Can you imagine this email going out?
“Dear Jon Rutter – we have had a lot more elderly customers in our restaurant lately and some of them are “chew challenged” so please can you ensure that your stocktaker adds the new “smoothfood” products to our inventory. Chef will send through the menu choices later. Oh and we also need to budget for one of those 3-D things so we can print their food out for them – sincerely Restrauteur, from Pull-the-Other-One Diner”
Some German scientists/cooks have developed gel-food using molecular gastronomy as an alternative to folk who find it difficult to chew their food. The process works by taking the real McCoy and then using Heston-style alchemy turning it into easy-to-swallow gel that is then put through some kind of 3-D printer to present the food in the shapes and colours the normal dish would look like. The report is not too clear on how it works but I suspect that it is much the same as a cookie cutter might operate – put in the ingredients and pop out the finished article.
However, regardless of how much they paid the photographer though, the finished product doesn’t look like it would tickle the old taste buds. Just like taking a pill as a substitute for an entire meal in science fiction movies didn’t seem to appeal to everyone either. I wonder if this will take off?
What might take off, however is the trick an American brewer has revealed that allows a person to drink without getting drunk! Jim Koch says that taking a teaspoon of yeast before you drink will stop you getting drunk. He adds that taking in dry yeast isn’t too palatable so suggests that it can be added into yoghurt. He is also quick to point out that the process doesn’t completely eliminate the effects of alcohol, just reduces it.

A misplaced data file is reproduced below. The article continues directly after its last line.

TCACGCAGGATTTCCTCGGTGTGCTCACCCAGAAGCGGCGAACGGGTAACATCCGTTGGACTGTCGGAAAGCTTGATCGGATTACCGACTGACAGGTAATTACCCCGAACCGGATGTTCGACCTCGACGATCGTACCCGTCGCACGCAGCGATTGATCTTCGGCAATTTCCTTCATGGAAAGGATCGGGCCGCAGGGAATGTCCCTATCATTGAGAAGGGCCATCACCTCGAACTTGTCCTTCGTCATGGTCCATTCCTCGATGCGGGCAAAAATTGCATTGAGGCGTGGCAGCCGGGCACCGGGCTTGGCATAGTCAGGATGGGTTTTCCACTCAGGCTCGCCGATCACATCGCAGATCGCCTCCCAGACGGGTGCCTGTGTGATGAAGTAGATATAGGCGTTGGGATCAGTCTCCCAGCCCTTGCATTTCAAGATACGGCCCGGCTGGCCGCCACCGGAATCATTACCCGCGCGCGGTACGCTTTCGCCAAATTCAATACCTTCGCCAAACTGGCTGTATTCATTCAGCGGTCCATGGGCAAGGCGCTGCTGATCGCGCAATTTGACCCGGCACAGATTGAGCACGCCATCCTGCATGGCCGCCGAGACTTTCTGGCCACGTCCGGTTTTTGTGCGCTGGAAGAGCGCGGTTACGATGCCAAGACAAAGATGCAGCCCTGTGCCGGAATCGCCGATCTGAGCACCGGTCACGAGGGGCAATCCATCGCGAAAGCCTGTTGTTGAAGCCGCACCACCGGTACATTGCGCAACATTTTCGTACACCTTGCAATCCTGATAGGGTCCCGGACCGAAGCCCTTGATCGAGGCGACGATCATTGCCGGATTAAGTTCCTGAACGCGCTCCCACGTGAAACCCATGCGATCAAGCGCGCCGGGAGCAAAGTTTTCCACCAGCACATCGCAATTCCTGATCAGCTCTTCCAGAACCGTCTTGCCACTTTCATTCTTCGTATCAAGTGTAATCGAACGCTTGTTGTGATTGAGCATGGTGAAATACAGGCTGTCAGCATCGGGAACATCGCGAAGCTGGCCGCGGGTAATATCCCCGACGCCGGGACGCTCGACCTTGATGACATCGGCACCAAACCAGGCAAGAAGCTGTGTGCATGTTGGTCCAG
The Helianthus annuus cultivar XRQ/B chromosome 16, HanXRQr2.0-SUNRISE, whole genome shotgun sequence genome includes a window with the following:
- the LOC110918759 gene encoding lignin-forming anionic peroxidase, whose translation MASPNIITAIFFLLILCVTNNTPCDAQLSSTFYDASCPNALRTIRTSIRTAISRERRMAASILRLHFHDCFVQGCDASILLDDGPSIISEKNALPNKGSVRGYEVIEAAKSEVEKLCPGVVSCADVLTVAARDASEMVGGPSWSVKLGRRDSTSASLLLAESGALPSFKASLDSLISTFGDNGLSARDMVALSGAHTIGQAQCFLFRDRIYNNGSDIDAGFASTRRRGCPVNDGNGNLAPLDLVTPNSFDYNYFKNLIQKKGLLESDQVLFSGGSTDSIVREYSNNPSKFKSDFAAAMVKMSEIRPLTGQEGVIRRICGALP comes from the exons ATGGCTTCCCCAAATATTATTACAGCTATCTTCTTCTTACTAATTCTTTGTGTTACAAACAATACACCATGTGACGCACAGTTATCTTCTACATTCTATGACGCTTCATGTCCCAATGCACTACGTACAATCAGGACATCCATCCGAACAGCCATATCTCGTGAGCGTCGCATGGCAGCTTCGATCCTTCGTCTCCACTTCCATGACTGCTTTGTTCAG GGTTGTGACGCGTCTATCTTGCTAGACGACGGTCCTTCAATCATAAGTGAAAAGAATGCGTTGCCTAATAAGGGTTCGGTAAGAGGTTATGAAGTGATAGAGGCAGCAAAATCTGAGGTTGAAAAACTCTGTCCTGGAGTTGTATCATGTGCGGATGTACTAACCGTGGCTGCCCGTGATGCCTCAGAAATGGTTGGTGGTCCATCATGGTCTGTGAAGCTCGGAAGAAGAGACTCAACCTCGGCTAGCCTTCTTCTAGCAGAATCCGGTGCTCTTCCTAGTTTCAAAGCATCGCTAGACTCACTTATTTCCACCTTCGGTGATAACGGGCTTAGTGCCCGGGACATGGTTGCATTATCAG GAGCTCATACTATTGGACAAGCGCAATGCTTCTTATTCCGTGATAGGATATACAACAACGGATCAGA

Apparently the yeast transforms the alcohol into carbon, hydrogen and oxygen molecules so before the alcohol reaches the brain it is effectively “neutralized” before it causes drunkenness. Which is fine for people who do not suffer from gluten intolerance – for those who do, moderation is still the key!
Publicans might have to ask their stocktakers to source a good stock of yoghurt and dry yeast for their patrons so they can also offer this remedy to their punters. Some would be forgiven in thinking that this concoction now gives new meaning to the term “gastro pub.”
Even supermarket chains have taken to using ‘science’ to attract their customers and sell their wares. Have you ever wondered why, after a few weeks the item you always found in aisle 6 has been moved to a gondola in aisle 2? Or that the size of mayonnaise bottle you really want is on the bottom shelf and the packet of flour your family uses now appears next to bottles of beetroot instead of with other baking products?
The answer is all down to the marketing schemes and tactics psychologists suggest the supermarkets use to keep us buying things we don’t really want, or things that we weren’t thinking about but end up filling our trolleys with. And beware the red stickers – they doesn’t always mean a “special discount” – they can also mean “danger, higher price!”
Some shoppers prefer to forego science and technology and stick to a shopping list, eat what they like and drink in moderation – yeast free!